Comprehensive Epilepsy Program
Rhode Island Hospital

Diagnostic Procedures

Diagnosis begins with our taking a detailed medical history of the patient, including a description of the type and frequency of seizures, the patient's age when seizures began, etc. The experiences and observations of family members are included so that we can acquire as much information as possible. The patient then undergoes basic testing and diagnostic evaluation, including advanced neuro-imaging and EEG. Additional diagnostic testing may then be done, as appropriate.

We provide diagnostic procedures in dedicated, state-of-the-art rooms for both adult and pediatric patients. Long-term monitoring for adult patients is performed on Rhode Island Hospital’s adult neurology floor. Pediatric long-term monitoring is performed in an area of Hasbro Children’s Hospital that is equipped to allow patients to move from their bed to the nearby playroom or schoolroom while still on the monitor.

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Contact Us

Call the Comprehensive Epilepsy Program at 401-444-7608.

Testing Options


  • EEG is used to detect disturbances in the brain's electrical activity. The patterns recorded can help confirm the diagnosis of epilepsy, identify the type of seizure, and locate the brain region(s) where seizures originate.

  • Long-term video EEG monitoring helps further identify the type of seizures a patient is having and the region(s) of the brain where they occur. Rhode Island Hospital is the only place in southeastern New England that provides long-term (one to seven days or longer) 24-hour video-EEG monitoring. During this time, typically several seizures are recorded in a safe, supervised setting, in a room equipped for this purpose.

  • MRI provides excellent images that help locate abnormalities in the brain. Functional MRI (fMRI) permits mapping out key areas of the brain that may affect surgical planning, such as language or motor areas.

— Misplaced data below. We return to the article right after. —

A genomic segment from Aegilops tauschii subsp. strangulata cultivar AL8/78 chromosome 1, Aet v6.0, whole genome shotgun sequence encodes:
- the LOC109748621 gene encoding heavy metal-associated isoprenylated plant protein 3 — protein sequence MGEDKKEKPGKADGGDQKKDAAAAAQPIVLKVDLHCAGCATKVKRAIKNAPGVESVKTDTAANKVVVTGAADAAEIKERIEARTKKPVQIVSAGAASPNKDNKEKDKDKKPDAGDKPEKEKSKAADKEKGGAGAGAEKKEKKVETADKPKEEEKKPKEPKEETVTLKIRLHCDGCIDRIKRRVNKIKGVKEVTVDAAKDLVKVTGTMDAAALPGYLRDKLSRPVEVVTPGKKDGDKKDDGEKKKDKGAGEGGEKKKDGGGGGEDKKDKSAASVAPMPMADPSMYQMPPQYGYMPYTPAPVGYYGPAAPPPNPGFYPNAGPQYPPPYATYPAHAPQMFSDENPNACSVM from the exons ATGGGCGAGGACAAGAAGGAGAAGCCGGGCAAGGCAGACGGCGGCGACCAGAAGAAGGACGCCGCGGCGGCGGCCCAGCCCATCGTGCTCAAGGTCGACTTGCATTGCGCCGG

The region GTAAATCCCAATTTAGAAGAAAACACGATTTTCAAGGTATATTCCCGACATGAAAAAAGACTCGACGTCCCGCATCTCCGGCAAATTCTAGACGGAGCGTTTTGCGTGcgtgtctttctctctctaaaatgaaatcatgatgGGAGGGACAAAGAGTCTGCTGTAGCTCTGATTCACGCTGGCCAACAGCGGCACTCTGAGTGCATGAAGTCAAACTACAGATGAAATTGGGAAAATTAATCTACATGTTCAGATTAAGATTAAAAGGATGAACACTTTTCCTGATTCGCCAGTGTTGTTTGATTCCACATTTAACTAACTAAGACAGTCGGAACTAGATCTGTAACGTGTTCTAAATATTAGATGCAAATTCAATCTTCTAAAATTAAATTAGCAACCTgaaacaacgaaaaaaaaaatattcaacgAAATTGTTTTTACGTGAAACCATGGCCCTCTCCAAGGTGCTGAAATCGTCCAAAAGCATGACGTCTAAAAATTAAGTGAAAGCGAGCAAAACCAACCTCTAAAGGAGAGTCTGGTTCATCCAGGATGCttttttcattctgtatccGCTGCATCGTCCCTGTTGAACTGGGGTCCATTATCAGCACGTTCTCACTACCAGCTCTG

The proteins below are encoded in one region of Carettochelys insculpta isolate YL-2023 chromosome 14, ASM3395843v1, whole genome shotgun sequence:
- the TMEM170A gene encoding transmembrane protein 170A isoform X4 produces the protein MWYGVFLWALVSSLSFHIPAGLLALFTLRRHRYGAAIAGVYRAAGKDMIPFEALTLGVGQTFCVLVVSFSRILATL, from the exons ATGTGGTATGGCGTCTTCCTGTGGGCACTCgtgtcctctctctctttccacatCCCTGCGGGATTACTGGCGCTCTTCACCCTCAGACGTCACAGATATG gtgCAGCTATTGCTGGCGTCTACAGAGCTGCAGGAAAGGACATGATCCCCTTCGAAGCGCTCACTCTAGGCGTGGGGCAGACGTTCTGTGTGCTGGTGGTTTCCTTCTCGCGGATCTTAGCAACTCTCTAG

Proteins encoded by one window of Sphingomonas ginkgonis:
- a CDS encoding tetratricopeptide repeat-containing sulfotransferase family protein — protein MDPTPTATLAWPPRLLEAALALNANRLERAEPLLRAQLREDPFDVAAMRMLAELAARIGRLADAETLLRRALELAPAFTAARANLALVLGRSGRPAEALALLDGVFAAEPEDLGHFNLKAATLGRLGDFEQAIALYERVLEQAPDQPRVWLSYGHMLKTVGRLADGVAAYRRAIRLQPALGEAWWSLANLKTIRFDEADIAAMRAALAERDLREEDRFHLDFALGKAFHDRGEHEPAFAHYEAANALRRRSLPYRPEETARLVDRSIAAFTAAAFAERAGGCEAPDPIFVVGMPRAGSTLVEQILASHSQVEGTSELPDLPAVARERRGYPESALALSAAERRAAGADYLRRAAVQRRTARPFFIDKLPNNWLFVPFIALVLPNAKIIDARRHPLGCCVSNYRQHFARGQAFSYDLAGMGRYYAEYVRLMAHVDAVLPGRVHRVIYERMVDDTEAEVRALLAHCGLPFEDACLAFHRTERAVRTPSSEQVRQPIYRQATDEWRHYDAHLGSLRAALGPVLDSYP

• SPECT uses a radioactive tracer to map blood flow to the brain and compare blood flow during seizures with blood flow when seizures are not occurring. During a seizure, there is usually increased blood flow to the part of the brain where the seizure starts.

  • PET scans use a radioactive isotope to map the use of glucose in the brain. Areas of the brain associated with seizures sometimes use less glucose, helping to identify which part of the brain is responsible for causing seizures.

  • Neuropsychological testing is used to assess memory and other cognitive skills and deficits.

The WADA Test

  • The  WADA Test is an angiogram-based test of one half of the brain (one hemisphere) at a time. During the WADA procedure, a sedative is used to slow activity in one hemisphere of the brain at a time in order to help in assessment of the risk of memory impairment after surgery. This test also enables us to identify which hemisphere of the brain supports language. Test results are beneficial for surgical planning.


  • Phase 2 or intracranial EEG monitoring is done using strips or grids of electrodes placed on the surface of the brain or depth electrodes placed within the brain. Long-term video-EEG monitoring is conducted with these in place for up to 14 days, allowing for a more precise mapping of where seizures originate in the brain as well as of where critical sensorimotor, language, and visual areas are located, which is vital for surgical planning.

  • Electrocorticographic (ECoG) monitoring records directly from the brain with surgically applied grids and strips of electrodes and helps in mapping where seizures occur in the brain and where critical sensorimotor, language, and visual areas are located.

  • Stereoelectroencephalography (SEEG) provides a 3D neurological image of brain activity, using small precisely implanted electrodes to identify brain areas responsible for causing seizures.

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